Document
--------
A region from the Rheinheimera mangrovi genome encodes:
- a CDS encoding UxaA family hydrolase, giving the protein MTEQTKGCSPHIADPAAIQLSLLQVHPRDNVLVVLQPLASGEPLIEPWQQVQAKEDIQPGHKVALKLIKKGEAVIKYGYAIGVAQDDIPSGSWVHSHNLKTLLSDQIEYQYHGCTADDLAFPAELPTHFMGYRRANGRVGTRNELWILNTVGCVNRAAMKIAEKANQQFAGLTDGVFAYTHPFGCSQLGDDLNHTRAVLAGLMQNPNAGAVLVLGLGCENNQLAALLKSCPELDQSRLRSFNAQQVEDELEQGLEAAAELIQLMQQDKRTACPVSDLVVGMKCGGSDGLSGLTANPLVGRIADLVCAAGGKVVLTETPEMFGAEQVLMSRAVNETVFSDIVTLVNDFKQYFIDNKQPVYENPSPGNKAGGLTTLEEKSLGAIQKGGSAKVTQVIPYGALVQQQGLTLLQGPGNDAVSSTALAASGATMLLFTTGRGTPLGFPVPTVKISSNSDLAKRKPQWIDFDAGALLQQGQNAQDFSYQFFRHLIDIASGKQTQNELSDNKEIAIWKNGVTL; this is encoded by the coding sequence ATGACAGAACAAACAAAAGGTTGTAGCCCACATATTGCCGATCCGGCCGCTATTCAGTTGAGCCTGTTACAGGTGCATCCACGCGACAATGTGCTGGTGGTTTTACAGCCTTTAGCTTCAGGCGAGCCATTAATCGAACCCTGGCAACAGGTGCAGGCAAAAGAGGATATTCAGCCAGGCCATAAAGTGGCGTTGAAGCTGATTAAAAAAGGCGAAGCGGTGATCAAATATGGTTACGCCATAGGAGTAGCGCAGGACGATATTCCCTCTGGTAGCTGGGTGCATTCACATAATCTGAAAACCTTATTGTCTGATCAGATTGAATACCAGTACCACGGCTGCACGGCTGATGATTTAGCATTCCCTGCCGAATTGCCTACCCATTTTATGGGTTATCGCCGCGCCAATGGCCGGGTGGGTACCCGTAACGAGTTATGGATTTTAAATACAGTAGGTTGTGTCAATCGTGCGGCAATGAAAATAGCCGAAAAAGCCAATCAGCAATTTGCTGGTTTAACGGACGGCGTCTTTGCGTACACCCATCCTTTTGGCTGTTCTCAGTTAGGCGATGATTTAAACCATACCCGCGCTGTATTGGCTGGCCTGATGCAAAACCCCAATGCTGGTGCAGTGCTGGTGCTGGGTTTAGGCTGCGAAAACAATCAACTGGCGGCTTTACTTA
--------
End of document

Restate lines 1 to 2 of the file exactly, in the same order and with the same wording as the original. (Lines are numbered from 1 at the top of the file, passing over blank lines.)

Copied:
A region from the Rheinheimera mangrovi genome encodes:
- a CDS encoding UxaA family hydrolase, giving the protein MTEQTKGCSPHIADPAAIQLSLLQVHPRDNVLVVLQPLASGEPLIEPWQQVQAKEDIQPGHKVALKLIKKGEAVIKYGYAIGVAQDDIPSGSWVHSHNLKTLLSDQIEYQYHGCTADDLAFPAELPTHFMGYRRANGRVGTRNELWILNTVGCVNRAAMKIAEKANQQFAGLTDGVFAYTHPFGCSQLGDDLNHTRAVLAGLMQNPNAGAVLVLGLGCENNQLAALLKSCPELDQSRLRSFNAQQVEDELEQGLEAAAELIQLMQQDKRTACPVSDLVVGMKCGGSDGLSGLTANPLVGRIADLVCAAGGKVVLTETPEMFGAEQVLMSRAVNETVFSDIVTLVNDFKQYFIDNKQPVYENPSPGNKAGGLTTLEEKSLGAIQKGGSAKVTQVIPYGALVQQQGLTLLQGPGNDAVSSTALAASGATMLLFTTGRGTPLGFPVPTVKISSNSDLAKRKPQWIDFDAGALLQQGQNAQDFSYQFFRHLIDIASGKQTQNELSDNKEIAIWKNGVTL; this is encoded by the coding sequence ATGACAGAACAAACAAAAGGTTGTAGCCCACATATTGCCGATCCGGCCGCTATTCAGTTGAGCCTGTTACAGGTGCATCCACGCGACAATGTGCTGGTGGTTTTACAGCCTTTAGCTTCAGGCGAGCCATTAATCGAACCCTGGCAACAGGTGCAGGCAAAAGAGGATATTCAGCCAGGCCATAAAGTGGCGTTGAAGCTGATTAAAAAAGGCGAAGCGGTGATCAAATATGGTTACGCCATAGGAGTAGCGCAGGACGATATTCCCTCTGGTAGCTGGGTGCATTCACATAATCTGAAAACCTTATTGTCTGATCAGATTGAATACCAGTACCACGGCTGCACGGCTGATGATTTAGCATTCCCTGCCGAATTGCCTACCCATTTTATGGGTTATCGCCGCGCCAATGGCCGGGTGGGTACCCGTAACGAGTTATGGATTTTAAATACAGTAGGTTGTGTCAATCGTGCGGCAATGAAAATAGCCGAAAAAGCCAATCAGCAATTTGCTGGTTTAACGGACGGCGTCTTTGCGTACACCCATCCTTTTGGCTGTTCTCAGTTAGGCGATGATTTAAACCATACCCGCGCTGTATTGGCTGGCCTGATGCAAAACCCCAATGCTGGTGCAGTGCTGGTGCTGGGTTTAGGCTGCGAAAACAATCAACTGGCGGCTTTACTTA